FCC Chairman: More Competition Needed in High-Speed Broadband Market
FCC Chairman Tom Wheeler: More Competition Needed in High-Speed
Speaking at 1776, a startup incubator in Washington, D.C., FCC Chairman Tom Wheeler addressed the
state of competition in the market for high-speed broadband. In his prepared remarks, Chairman
Wheeler told an audience of technology startups, innovators, consumer advocates and industry that
“meaningful competition for high-speed wired broadband is lacking and Americans need more
competitive choices for faster and better Internet connections, both to take advantage of today’s new
services, and to incentivize the development of tomorrow’s innovations.” The Chairman laid out his
Agenda for Broadband Competition – a policy framework aimed at helping deliver meaningful
competitive choices for high-speed Internet to consumers and innovators.
Consumers, innovators and businesses demand faster, better high-speed Internet. As these demands
are changing, competition in the broadband marketplace isn’t keeping pace. The FCC’s current definition
of broadband is 4 Mbps download speed/1 Mbps upload speed. But 60 percent of peak-period Internet
activity consists of delivering bandwidth-intensive content, like video.
By most calculations, a single HD movie requires 5 Mbps and super HD requires 7 Mbps of download
speed. The average U.S. Internet-connected homes have six connected devices – televisions, desktops,
laptops, tablets, smartphones, etc. When those devices are in use at the same time, it’s not difficult to
strain the capacity of a 25 Mbps connection, and completely overwhelm a 4 Mbps connection.
Most American homes lack competitive choices for fixed high-speed Internet.
One in five American homes does not have access to high-speed Internet, the essential infrastructure of
the 21st century economy, of 25 Mbps.
Source: NTIA, State Broadband Initiative Data (Dec. 2013); FCC
In the 25 Mbps downstream/ 3 Mbps upstream speed tier:
20 percent of American homes do not have access to high-speed Internet Service.
55.3 percent of homes have access to only one provider.
Taken together, nearly 75 percent of homes have no choice in providers.
Even at lower speeds, there are too many American homes that lack competitive choice.
In the mid-tier 10 Mbps downstream/1 Mbps upstream:
Only 30.3 percent of homes have a choice of one provider.
8.4 percent of homes have no provider offering these speeds.
Taken together, nearly 39 percent of homes have no choice in providers.
At the current FCC benchmark for high-speed Internet service, 4 Mbps downstream/1 Mpbs upstream,
the majority of Americans have a choice of only two providers.
Rural Americans enjoy even less competition, fewer high-speed Internet service and wireless choices.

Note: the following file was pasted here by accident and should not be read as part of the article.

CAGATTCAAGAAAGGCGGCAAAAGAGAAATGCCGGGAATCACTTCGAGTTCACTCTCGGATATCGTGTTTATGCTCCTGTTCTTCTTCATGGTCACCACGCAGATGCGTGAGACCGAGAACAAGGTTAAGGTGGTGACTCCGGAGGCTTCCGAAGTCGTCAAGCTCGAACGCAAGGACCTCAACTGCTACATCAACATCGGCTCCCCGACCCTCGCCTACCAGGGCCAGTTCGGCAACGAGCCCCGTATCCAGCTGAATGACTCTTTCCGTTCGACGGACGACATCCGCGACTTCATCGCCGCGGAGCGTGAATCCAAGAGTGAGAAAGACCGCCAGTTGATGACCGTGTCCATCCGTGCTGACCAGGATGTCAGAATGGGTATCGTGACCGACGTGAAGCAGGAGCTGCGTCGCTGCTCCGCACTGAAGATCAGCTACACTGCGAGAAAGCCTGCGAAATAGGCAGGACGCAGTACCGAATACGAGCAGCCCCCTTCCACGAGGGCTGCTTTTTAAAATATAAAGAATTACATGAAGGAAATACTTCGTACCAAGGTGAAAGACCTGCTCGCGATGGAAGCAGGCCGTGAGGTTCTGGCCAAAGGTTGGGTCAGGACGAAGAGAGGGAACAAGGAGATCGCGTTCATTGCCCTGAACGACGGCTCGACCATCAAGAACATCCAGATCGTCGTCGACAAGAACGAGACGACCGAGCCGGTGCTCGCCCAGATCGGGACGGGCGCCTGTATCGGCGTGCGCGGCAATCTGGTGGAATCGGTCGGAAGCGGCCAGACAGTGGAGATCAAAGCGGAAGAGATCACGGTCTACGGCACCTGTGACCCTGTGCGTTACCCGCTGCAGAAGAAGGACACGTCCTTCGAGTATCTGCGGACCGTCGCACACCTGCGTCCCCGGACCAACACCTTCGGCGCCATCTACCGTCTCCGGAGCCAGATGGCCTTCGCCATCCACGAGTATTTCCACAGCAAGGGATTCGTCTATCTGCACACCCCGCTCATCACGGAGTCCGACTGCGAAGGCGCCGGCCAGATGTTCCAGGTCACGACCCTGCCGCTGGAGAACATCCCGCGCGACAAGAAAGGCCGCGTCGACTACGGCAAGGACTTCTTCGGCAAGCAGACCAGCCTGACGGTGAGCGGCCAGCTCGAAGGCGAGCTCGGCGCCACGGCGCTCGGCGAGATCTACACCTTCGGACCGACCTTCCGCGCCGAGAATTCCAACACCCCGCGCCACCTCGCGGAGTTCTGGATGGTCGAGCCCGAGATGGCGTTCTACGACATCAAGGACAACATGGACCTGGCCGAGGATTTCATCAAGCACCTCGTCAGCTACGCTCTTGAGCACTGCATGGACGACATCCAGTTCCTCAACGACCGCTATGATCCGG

Nearly one-fourth of Americans who live in rural areas —14.5 million people—lack access to the
most basic broadband services (4 Mbps up/1 Mbps down).
Americans living in urban areas are three times more likely to have access to Next Generation
broadband than Americans in rural areas.
Only 37 percent of rural consumers are covered by at least four 3G or 4G mobile wireless
More Competition Leads to Better, Faster, Cheaper Broadband
Kansas saw a 97 percent surge in speeds to 34.4 Mbps after Google announced its fiber
deployment – the largest year over year jump in bandwidth of any state in the country.
Similar competitive responses occurred in Austin with TWC announcing that it will offer
300 Mbps – a six fold increase as well as plans to cover Austin in a Wi-Fi network and AT&T
announcing plans to build its own gigabit network.
Cox and CenturyLink have announced plans to roll out 1 Gbps service in portions of their
territories, including in areas where they compete with one another such as Omaha, Phoenix
and Las Vegas, among others.
After Lafayette, LA launched its fiber service, Cox selected Lafayette, LA as the first market for its
50 Mbps DOCSIS 3.0 service tier.
FCC Chairman Wheeler laid out a policy framework – the Agenda for Broadband Competition – to help
deliver greater competition and more choice for consumers and businesses. The principles are:
One: Where competition exists, the Commission will protect it.
Two: Where greater competition can exist, we will encourage it.
Three: Where meaningful competition is not available, the Commission will work to create it.
Four: Where competition cannot be expected to exist, we must shoulder the responsibility of
promoting the deployment of broadband for the sake of consumers and innovators.
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